Amid reports that two forensic companies have been helping law enforcement and government agencies break into locked iPhones, Apple rolled out a new feature in iOS 12 to prevent further intrusions. Privacy advocates applauded the move.
Stories by Lucas Mearian
Using an iPad or iPhone to mine bitcoin or other cryptocurrencies would be hard to do, as the CPU power available to complete the task would be a drop in the bucket compared to what's needed.
Apple has created new rules for app developers that ban the creation of cryptocurrency mining services on mobile devices.
Amazon Web Services (AWS) has joined the list of blockchain-as-a-service (BaaS) providers that already includes IBM, HP, Microsoft, Oracle and SAP.
With at least two companies selling technology that can be used by law enforcement and government agencies to unlock iPhones, this would be a good time to safeguard your information with a stronger passcode. Here's how.
Local and regional police departments and federal agencies are lining up to buy technology from two companies whose products can bypass iPhone security mechanisms.
Blockchain, with its encrypted and immutable record, will eventually be used create universal digital identities, filled with information that only we will control and that will link back to the issuing banks, governments or even employers.
Bitcoin and other cryptocurrency miners have created a dearth of mid-range and high-end GPU cards that are selling for twice as much as suggested retail. The reason: miners are setting up server farms with the cards.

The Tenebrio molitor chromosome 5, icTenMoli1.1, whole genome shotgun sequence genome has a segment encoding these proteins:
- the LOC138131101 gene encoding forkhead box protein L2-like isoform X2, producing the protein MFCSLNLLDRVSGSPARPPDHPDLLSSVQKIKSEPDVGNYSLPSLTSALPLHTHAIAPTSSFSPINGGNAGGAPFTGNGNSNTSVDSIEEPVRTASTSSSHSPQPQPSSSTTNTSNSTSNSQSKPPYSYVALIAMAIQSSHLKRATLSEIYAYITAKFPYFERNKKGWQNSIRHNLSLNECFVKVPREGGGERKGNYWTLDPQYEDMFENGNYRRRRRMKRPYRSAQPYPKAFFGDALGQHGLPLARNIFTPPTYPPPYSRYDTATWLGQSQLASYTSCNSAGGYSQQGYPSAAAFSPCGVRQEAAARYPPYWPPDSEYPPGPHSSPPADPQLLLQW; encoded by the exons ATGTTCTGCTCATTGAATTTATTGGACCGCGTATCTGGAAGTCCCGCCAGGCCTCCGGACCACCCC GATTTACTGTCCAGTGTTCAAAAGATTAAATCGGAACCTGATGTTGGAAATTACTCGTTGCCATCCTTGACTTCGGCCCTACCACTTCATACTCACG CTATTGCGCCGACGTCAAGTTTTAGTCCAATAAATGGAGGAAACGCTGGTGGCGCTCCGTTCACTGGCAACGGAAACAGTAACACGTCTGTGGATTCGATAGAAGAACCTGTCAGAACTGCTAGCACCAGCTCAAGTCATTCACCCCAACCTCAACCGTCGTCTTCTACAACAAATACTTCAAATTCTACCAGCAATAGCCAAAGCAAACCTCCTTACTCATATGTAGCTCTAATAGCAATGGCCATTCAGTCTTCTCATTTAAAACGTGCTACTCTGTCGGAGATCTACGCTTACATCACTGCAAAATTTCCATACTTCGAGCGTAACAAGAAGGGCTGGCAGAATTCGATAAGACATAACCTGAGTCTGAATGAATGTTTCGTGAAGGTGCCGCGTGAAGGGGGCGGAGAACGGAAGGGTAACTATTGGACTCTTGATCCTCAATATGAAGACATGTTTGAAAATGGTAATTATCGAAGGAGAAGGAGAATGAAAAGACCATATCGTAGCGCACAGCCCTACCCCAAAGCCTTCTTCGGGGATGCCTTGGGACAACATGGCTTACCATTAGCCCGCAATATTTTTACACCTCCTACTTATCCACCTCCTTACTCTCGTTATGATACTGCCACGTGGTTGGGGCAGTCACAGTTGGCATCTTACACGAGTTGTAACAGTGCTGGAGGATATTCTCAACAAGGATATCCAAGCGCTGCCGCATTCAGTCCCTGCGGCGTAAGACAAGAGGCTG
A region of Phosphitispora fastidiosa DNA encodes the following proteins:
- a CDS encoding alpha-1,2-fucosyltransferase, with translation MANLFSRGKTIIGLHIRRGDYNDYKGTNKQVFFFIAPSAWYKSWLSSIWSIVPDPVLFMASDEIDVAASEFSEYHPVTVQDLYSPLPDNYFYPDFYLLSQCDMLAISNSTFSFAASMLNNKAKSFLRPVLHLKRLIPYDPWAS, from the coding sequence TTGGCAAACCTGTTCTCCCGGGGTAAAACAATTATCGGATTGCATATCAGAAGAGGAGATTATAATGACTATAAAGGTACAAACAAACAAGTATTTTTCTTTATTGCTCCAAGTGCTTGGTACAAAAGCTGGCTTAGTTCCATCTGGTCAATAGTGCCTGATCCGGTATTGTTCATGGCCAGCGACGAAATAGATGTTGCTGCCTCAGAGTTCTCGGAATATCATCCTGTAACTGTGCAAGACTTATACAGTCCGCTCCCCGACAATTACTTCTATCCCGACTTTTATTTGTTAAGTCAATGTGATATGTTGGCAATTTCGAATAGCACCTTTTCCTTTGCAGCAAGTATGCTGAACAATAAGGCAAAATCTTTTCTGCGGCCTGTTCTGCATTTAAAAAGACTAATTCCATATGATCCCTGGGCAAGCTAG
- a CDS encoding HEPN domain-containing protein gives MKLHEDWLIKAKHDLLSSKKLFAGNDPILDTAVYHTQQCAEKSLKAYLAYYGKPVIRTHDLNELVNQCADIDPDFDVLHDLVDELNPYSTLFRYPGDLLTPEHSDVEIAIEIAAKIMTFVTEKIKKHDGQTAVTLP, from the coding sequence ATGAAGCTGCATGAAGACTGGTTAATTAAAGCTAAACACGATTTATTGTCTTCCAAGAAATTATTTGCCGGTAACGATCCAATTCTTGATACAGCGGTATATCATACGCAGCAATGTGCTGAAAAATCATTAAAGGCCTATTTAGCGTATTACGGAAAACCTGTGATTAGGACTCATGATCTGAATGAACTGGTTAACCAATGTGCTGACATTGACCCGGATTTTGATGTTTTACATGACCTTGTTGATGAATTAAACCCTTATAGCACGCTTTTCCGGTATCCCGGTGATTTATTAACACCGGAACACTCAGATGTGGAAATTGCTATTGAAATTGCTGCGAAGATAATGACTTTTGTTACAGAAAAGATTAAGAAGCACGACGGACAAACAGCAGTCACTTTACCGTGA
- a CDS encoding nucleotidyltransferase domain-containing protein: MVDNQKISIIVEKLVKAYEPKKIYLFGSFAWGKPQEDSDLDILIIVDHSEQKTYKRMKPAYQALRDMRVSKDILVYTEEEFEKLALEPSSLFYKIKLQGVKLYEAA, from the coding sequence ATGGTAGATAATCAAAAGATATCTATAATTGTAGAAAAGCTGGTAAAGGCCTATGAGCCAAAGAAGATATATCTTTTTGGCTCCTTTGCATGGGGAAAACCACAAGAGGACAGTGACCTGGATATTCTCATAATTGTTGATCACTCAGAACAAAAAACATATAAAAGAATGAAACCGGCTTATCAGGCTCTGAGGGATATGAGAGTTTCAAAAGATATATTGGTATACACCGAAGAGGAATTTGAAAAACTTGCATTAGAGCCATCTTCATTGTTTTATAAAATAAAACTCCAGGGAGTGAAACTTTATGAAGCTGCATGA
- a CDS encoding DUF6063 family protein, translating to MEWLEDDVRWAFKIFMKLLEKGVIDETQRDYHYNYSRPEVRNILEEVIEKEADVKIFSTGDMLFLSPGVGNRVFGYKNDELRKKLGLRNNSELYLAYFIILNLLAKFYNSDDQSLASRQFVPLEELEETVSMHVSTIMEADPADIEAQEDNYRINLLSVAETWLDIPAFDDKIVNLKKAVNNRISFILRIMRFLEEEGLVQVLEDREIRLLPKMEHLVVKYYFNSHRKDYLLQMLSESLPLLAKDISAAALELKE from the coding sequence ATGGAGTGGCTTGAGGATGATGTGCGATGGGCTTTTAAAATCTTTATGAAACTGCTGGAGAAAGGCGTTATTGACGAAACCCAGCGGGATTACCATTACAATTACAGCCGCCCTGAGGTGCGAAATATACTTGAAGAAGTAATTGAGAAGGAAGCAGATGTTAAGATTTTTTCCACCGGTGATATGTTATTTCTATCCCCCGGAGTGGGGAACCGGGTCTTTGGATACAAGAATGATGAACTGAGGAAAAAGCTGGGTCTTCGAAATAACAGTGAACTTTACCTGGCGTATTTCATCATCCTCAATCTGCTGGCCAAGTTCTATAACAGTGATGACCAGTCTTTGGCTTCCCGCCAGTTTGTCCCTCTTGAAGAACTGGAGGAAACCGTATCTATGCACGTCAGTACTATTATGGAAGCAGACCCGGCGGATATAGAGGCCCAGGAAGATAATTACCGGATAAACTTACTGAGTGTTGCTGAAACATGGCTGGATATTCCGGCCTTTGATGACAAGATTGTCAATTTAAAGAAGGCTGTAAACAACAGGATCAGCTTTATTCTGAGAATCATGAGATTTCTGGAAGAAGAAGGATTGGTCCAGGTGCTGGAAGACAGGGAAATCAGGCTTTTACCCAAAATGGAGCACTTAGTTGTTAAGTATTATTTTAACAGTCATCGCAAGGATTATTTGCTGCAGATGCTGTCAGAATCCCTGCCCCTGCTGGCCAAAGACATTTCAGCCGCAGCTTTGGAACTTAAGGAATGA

With the release of Apple's iPhone X and its Face ID feature, facial recognition technology has become more mainstream – and it's already being piloted by some government agencies and commercial airlines as a friction-free security measure.
After integrating with VMware's Workspace ONE's UEM cloud portal last year, Google has now expanded the number of enterprise mobility management platforms IT managers can use to control Chrome OS devices.
Companies are expected to boost their deployment of augmented reality software and hardware this year as they bolster efforts to enable employee mobility.
California could join a growing number of states seeking to enact "Right to Repair" laws that let consumers take smartphones and other devices to third-party repair shops or fix them at home without voiding warranties.
Android smartphone and tablet owners tend to be slightly more loyal to their brand than do Apple iOS device users.
New research suggests that sandbox test environments for blockchain could help cement a partnership between governments hammering out new regulations and the businesses hoping to use the distributed ledger technology.
As mobile device use increases among U.S. government workers, IT and security officials are scrambling to better secure devices, leaving behind traditional anti-malware tools in favor of mobile threat detection and role-driven access rules.